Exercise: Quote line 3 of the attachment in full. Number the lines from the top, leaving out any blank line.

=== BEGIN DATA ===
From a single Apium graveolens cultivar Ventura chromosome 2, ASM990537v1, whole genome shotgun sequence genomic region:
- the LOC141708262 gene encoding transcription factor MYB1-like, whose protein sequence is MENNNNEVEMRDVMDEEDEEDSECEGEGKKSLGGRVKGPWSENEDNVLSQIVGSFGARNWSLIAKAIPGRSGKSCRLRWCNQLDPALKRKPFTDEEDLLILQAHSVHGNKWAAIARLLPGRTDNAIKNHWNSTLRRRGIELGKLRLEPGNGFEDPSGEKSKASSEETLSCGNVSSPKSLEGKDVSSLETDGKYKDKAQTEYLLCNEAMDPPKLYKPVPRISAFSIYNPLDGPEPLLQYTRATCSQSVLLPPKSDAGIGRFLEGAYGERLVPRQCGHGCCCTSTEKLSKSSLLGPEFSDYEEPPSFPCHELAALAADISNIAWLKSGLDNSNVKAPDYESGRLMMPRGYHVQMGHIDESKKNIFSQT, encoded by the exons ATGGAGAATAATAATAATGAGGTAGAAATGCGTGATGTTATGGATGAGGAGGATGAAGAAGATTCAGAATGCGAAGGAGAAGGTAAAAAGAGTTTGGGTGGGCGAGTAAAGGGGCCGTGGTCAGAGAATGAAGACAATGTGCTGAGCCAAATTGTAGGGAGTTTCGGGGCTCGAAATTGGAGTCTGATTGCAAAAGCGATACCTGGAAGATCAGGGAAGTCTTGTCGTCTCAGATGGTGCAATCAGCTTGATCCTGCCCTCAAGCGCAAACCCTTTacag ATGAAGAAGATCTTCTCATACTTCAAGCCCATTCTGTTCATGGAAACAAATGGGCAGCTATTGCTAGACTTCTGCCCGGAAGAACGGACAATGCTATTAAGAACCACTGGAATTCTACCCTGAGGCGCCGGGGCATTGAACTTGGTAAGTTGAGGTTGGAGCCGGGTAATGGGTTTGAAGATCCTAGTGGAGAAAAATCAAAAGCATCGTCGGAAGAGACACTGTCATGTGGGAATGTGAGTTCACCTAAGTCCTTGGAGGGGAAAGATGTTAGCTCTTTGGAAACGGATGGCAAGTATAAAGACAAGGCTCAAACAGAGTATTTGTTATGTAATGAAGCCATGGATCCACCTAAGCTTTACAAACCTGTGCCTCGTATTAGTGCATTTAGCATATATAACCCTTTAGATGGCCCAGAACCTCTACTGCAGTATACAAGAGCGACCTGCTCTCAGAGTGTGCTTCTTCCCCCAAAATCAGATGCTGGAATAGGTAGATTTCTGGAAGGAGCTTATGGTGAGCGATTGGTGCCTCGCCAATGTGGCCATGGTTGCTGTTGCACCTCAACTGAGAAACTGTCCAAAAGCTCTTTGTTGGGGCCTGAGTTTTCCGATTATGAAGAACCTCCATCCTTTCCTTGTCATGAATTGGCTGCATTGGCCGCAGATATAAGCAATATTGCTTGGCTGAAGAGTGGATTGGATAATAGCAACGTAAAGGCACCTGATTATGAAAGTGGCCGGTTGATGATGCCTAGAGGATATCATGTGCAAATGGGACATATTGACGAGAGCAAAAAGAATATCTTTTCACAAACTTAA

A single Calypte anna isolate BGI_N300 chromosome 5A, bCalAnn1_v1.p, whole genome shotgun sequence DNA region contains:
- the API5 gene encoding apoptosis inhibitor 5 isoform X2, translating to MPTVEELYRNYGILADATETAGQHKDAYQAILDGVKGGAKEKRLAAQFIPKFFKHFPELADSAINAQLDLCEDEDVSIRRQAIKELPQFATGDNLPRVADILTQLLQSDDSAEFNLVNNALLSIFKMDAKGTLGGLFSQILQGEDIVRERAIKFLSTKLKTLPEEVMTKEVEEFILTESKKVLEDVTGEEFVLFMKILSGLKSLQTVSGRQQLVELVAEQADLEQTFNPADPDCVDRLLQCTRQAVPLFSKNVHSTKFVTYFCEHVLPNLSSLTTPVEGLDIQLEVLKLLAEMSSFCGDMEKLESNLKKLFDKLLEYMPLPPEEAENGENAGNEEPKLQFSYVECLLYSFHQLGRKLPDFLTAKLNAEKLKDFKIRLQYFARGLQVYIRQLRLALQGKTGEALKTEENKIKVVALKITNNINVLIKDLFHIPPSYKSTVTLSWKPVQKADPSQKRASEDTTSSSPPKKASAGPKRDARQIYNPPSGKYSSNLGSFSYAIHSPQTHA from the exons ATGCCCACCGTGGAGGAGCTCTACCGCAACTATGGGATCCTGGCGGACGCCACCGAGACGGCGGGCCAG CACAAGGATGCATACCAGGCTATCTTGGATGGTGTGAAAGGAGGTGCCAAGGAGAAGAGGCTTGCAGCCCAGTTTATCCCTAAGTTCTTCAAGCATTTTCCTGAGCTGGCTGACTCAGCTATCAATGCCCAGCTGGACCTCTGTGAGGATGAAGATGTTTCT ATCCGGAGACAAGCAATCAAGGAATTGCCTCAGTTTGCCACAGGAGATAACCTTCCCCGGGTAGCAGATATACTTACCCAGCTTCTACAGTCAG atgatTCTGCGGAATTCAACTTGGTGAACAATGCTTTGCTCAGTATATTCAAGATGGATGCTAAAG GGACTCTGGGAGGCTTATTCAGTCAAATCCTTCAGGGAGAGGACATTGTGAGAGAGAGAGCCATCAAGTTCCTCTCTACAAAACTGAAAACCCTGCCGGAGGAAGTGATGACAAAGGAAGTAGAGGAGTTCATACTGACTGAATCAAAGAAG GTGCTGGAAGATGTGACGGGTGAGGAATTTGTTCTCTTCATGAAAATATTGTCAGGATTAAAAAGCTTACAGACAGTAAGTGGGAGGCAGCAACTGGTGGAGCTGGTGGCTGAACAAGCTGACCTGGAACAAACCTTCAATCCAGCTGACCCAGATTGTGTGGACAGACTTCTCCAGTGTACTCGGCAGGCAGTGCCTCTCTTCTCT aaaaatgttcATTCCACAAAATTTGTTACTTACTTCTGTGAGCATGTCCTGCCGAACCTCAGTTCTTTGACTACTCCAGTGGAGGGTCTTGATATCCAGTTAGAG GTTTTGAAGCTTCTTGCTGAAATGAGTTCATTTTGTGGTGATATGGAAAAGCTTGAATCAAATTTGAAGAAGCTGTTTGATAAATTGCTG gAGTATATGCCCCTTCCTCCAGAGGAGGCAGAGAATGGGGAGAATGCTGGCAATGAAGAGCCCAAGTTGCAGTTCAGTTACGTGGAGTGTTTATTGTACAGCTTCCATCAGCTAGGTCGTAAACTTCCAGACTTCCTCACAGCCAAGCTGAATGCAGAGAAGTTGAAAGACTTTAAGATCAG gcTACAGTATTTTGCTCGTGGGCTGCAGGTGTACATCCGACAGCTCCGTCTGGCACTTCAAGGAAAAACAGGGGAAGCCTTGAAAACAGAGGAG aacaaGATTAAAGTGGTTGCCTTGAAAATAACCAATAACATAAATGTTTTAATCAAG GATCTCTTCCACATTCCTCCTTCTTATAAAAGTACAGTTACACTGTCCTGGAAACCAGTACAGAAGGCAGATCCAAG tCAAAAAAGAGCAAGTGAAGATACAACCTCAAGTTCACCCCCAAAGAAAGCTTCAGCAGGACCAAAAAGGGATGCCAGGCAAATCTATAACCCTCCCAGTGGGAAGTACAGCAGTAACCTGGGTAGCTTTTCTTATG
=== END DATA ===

A single Calypte anna isolate BGI_N300 chromosome 5A, bCalAnn1_v1.p, whole genome shotgun sequence DNA region contains: